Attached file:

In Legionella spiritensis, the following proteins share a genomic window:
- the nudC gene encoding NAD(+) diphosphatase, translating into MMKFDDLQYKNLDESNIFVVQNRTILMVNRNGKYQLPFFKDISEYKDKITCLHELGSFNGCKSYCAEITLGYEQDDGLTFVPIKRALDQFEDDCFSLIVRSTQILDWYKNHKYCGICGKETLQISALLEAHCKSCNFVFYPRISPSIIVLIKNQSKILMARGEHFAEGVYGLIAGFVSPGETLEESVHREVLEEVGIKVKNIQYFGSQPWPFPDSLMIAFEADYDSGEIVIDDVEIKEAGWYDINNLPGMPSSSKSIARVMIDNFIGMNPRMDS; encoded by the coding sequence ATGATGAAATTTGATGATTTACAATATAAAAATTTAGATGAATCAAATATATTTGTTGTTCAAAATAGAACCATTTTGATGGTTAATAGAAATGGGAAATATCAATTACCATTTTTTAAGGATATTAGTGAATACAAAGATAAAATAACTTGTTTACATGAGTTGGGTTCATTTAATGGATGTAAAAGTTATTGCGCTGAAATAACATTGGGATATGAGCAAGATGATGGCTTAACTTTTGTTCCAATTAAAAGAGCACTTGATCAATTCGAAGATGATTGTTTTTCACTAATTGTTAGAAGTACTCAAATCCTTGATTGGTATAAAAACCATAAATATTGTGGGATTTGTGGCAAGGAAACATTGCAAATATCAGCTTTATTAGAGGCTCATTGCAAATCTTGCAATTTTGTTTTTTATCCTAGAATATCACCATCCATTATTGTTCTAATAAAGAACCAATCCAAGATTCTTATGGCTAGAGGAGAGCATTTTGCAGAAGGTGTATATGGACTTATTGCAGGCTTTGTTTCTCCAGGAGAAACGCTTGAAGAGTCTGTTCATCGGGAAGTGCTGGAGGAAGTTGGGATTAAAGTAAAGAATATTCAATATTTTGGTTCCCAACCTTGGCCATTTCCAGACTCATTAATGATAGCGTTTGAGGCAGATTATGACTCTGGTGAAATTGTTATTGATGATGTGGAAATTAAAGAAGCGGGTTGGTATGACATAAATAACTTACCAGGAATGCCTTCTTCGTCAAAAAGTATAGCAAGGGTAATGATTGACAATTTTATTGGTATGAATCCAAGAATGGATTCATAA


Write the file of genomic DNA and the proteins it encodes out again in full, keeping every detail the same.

In Legionella spiritensis, the following proteins share a genomic window:
- the nudC gene encoding NAD(+) diphosphatase, translating into MMKFDDLQYKNLDESNIFVVQNRTILMVNRNGKYQLPFFKDISEYKDKITCLHELGSFNGCKSYCAEITLGYEQDDGLTFVPIKRALDQFEDDCFSLIVRSTQILDWYKNHKYCGICGKETLQISALLEAHCKSCNFVFYPRISPSIIVLIKNQSKILMARGEHFAEGVYGLIAGFVSPGETLEESVHREVLEEVGIKVKNIQYFGSQPWPFPDSLMIAFEADYDSGEIVIDDVEIKEAGWYDINNLPGMPSSSKSIARVMIDNFIGMNPRMDS; encoded by the coding sequence ATGATGAAATTTGATGATTTACAATATAAAAATTTAGATGAATCAAATATATTTGTTGTTCAAAATAGAACCATTTTGATGGTTAATAGAAATGGGAAATATCAATTACCATTTTTTAAGGATATTAGTGAATACAAAGATAAAATAACTTGTTTACATGAGTTGGGTTCATTTAATGGATGTAAAAGTTATTGCGCTGAAATAACATTGGGATATGAGCAAGATGATGGCTTAACTTTTGTTCCAATTAAAAGAGCACTTGATCAATTCGAAGATGATTGTTTTTCACTAATTGTTAGAAGTACTCAAATCCTTGATTGGTATAAAAACCATAAATATTGTGGGATTTGTGGCAAGGAAACATTGCAAATATCAGCTTTATTAGAGGCTCATTGCAAATCTTGCAATTTTGTTTTTTATCCTAGAATATCACCATCCATTATTGTTCTAATAAAGAACCAATCCAAGATTCTTATGGCTAGAGGAGAGCATTTTGCAGAAGGTGTATATGGACTTATTGCAGGCTTTGTTTCTCCAGGAGAAACGCTTGAAGAGTCTGTTCATCGGGAAGTGCTGGAGGAAGTTGGGATTAAAGTAAAGAATATTCAATATTTTGGTTCCCAACCTTGGCCATTTCCAGACTCATTAATGATAGCGTTTGAGGCAGATTATGACTCTGGTGAAATTGTTATTGATGATGTGGAAATTAAAGAAGCGGGTTGGTATGACATAAATAACTTACCAGGAATGCCTTCTTCGTCAAAAAGTATAGCAAGGGTAATGATTGACAATTTTATTGGTATGAATCCAAGAATGGATTCATAA